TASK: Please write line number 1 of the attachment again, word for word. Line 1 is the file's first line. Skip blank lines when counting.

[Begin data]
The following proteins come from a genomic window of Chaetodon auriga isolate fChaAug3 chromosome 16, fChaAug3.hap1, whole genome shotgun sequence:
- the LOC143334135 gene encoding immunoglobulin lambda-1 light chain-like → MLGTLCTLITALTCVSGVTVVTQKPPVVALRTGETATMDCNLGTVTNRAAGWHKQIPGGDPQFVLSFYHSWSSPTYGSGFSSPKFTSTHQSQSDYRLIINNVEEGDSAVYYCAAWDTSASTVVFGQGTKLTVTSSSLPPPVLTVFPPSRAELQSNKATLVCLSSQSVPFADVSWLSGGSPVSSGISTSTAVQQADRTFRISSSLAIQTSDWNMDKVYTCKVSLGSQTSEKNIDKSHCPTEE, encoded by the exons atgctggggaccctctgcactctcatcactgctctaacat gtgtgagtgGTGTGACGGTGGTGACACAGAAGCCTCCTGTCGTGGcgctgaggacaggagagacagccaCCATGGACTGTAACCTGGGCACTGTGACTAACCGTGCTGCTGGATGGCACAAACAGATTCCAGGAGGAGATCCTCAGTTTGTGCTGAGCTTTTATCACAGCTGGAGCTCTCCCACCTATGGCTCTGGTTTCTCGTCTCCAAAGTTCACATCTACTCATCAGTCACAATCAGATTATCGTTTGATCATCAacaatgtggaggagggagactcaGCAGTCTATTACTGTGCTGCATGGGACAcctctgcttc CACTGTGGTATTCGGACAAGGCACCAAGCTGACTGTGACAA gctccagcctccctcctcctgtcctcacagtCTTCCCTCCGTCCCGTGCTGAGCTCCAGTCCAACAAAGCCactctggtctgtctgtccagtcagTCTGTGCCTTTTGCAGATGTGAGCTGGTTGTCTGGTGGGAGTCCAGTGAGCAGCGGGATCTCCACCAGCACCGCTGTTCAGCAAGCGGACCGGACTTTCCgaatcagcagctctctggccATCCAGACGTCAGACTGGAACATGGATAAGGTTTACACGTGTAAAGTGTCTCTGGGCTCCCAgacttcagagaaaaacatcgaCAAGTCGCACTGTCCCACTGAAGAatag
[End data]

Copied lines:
The following proteins come from a genomic window of Chaetodon auriga isolate fChaAug3 chromosome 16, fChaAug3.hap1, whole genome shotgun sequence: